Kevin Durant’s NYC Point Gods Premiere Lets Hoops Stars Talk City Basketball – Reading Eagle

The premiere of the documentary NYC Point Gods drew an NBA crowd Tuesday night at the Midnight Theater in Manhattan, and the red carpet provided some interesting notes, which we’ll cover below.

Film producer Kevin Durant did not comment on his trade request, and his agent, Rich Kleiman, declined to explain why his client wants to leave the Nets.

But we did get a chance to catch up with a few current and former NBA players.


With reports that the Celtics and Nets have discussed a trade involving Durant, Jayson Tatum said he’s happy with Boston’s current roster.

“I don’t think so. “I’m just playing basketball,” Tatum said. “I mean, I played with him during the Olympics. He’s obviously a great player. But this is not my decision. I love our team. I love the guys we have.”

The Celtics, who beat the Nets in the playoffs to reach the Finals, have reportedly offered Jaylen Brown over Durant. They also acquired Malcolm Brogdon and Danilo Gallinari this offseason.

“We have two new pieces,” Tatum said. “I love our team. Like I said, I just go out there and play with my teammates. I don’t wear this hat and I don’t make decisions.”

Former Celtics great Paul Pierce was more dismissive of the Durant trade.

“They’re not going to do that,” Pierce said. “This is not happening. They don’t need to make any moves.”


NBA champion and current analyst Stephen Jackson said it’s unfair to blame Durant and Kyrie Irving for the Nets’ shortcomings last season.

Jackson singled out coach Steve Nash for his first-round loss against the Celtics.

“It was a lot, so I’m just saying it’s totally on them. For me, knowing the game and watching the game, I don’t like the coaching situation,” Jackson said. “I love Steve Nash, but I think there are a lot of things they could have done differently. With the lineups in the playoffs, with Blake (Griffin) not playing until the last minute. A lot of things went wrong.”

Jackson added that Durant’s trade request was a positive sign for player empowerment, citing how teams trade players all the time.

“It’s great to see players take control of their careers and their own destiny,” Jackson said. “And that’s what KD does. If he doesn’t want to be there, it’s all about winning. It’s not about where you play or who you play with, it’s about winning. And I think these guys understand that.”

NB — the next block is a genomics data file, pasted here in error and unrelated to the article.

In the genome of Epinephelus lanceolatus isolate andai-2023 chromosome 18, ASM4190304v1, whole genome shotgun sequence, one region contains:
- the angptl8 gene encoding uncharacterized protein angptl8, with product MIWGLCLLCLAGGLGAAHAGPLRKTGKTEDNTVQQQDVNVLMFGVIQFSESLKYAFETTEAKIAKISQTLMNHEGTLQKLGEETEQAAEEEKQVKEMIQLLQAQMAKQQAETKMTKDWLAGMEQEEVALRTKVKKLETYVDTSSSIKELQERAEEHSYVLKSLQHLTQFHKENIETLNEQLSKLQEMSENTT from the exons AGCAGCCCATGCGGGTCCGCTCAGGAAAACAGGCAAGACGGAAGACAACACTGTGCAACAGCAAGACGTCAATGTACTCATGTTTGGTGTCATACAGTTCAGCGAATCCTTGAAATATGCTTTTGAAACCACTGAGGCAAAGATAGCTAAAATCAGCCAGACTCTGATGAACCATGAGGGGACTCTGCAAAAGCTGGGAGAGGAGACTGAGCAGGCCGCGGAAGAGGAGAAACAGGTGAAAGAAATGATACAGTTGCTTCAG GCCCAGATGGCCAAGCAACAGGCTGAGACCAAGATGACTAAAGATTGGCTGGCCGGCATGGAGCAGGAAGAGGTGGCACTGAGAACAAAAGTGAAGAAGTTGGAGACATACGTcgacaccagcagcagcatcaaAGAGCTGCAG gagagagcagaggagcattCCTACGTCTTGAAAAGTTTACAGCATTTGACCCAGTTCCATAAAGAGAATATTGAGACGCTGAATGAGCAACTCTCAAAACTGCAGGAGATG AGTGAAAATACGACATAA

After playing in the heyday of youth basketball in New York, Ron Sandiford-Artest admitted the game wasn’t working and blamed it on gentrification killing the music.

“There’s a reason why it doesn’t work. It’s because when they started gentrifying the city, they started turning off the music,” Sandiford-Artest said. “So when people come from other countries, come live in our neighborhoods and complain about the music — you’re taking the music away from the tournaments in New York, you’re killing it. You are killing it. That’s what they did.”

Sandiford-Artest also mentioned the new court curfew, while he used to play basketball until 2 a.m.

“No one is fighting for it here. We need people who fight for it,” he said. “And basketball players in New York should only vote for those who aren’t going to turn off the music.”


Former All-Star point guard Mark Jackson believes he would have won a championship with the Knicks had he not been traded in 1992.

“I believe that we will win the championship. “We had a great team,” Jackson said. “We had a process. We have advanced. We had roping champions. That’s why I think we’ll win the championship if this team stays together.”

Jackson was acquired by the Clippers in a three-team trade that returned Charles Smith and Doc Rivers to New York. The Knicks, who lost to the Bulls in the conference semifinals in seven games of Jackson’s final season, lost to the Bulls in the conference finals in six games after the trade.

“We were in the fourth quarter of Game 7 with Michael Jordan on the team,” Jackson said. “They’re an all-time great team and he’s an all-time great player, but I think we had a chance to beat them and if we stayed together we would have.”


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